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Spending Time in Functional Requirements Analysis: A Good Investment

written by: Jayant R Row • edited by: Linda Richter • updated: 7/17/2013

The process of functional requirements analysis is necessary to the success of a project. Requirements have to be documented and should be actionable, measurable, and testable. They need to relate to business needs and opportunities and must have a level of detail sufficient for system design.

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    To Create a Common Understanding

    SE Process Requirements for any project need to be correctly documented so that all concerned persons referring to the documents will have a common understanding of them. That documentation in turn can only be prepared after eliciting the requirements from the customers or other users of the project. This gathering of requirements is the first step for any functional requirements analysis.

    Once all the project's requirements have been gathered and listed, each of them must be analyzed, and they need to be assessed for completeness. Each requirement would have to be seen within the context of other requirements, and any contradictions among them would have to be resolved before the requirement is finally recorded.

    The requirements are then documented as process specifications, product specifications, or simply as natural language documents. Each of these documents must be able to translate into action that can be measured or tested.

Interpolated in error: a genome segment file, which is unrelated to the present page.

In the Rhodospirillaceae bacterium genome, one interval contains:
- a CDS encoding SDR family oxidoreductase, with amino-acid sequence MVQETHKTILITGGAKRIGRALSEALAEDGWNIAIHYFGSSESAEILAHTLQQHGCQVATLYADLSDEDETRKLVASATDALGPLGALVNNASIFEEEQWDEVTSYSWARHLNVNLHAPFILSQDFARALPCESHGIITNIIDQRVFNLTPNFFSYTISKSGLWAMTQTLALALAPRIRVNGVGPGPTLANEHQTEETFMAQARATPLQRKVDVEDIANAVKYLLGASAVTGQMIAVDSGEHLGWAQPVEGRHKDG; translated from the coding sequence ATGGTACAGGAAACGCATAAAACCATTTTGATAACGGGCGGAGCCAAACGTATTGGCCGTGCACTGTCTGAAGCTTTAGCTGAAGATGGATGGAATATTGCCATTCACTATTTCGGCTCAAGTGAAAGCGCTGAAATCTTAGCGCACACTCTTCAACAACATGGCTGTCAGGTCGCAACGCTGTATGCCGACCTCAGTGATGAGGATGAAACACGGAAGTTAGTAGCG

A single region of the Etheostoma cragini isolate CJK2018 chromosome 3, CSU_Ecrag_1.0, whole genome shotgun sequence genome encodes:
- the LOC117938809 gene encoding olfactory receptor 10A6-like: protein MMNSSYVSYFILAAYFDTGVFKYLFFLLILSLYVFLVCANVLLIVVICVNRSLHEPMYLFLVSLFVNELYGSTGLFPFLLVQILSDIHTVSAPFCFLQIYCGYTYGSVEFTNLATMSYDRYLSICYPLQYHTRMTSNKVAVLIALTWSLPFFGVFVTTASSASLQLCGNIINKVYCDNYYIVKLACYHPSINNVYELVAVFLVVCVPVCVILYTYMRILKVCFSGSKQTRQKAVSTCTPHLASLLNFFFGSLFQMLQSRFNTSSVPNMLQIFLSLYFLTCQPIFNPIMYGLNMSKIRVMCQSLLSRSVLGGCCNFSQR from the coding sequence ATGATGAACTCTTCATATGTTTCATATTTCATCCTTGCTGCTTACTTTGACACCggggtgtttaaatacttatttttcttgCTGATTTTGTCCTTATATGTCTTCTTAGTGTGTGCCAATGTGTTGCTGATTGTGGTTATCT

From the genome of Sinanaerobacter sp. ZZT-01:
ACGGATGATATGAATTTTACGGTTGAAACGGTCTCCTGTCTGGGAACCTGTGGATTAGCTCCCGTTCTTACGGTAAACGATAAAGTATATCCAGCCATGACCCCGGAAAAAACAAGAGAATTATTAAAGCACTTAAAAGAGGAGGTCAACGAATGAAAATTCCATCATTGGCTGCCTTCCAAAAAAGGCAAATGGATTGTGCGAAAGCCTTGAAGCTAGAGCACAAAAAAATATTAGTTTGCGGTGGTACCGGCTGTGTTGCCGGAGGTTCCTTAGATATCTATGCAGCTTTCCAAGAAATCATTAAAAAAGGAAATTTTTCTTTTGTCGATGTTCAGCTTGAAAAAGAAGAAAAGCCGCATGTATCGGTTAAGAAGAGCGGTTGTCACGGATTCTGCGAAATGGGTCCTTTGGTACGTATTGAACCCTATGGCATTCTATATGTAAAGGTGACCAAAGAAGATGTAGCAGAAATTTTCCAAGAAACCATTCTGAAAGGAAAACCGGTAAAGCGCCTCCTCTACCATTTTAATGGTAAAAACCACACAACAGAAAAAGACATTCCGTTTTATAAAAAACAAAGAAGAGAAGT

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    Steps in the Functional Requirements Analysis Process

    A structured approach to functional requirements analysis is helpful.

    • You've got to define how the new project would fit in with the overall business processes of the organization and what its limitations and scope would be.
    • The users or customers of the project have to be identified so that the analyst knows the sources for information that is required.
    • All users or customers must be interviewed in order to elicit their project requirements. Once they've laid down their needs, you must ensure that each user has a good understanding of the project and its objectives. Any inconsistencies or lapses in knowledge need to be identified and resolved. Input from the persons being interviewed must be reviewed to avoid conflicts with the requirements given by others. At this point it is still easy to change processes to fit requirements.
    • The most popular ways to elicit this information are the traditional methods--interviews, group studies, and exploring the existing documentation connected with the project.
    • Once the requirements are gathered, a structured analysis must be done of each one using various techniques like automated reasoning, knowledge-based criticism, case-based reasoning, and consistency checking.
    • Now the documentation process begins. This can serve as a base for validating the requirements and defining the system design for the team developing the project. It also serves as a benchmark for the project management team. Resources can be worked out based on these requirements and married into the overall project plan.
    • Requirement specifications may be divided into two separate documents--one for the users and the other for the team that is going to develop the project and also decide its quality and testing requirements.
    • A requirements management process has to be set up which will ensure verification of the requirement, its validation and traceability throughout the project.
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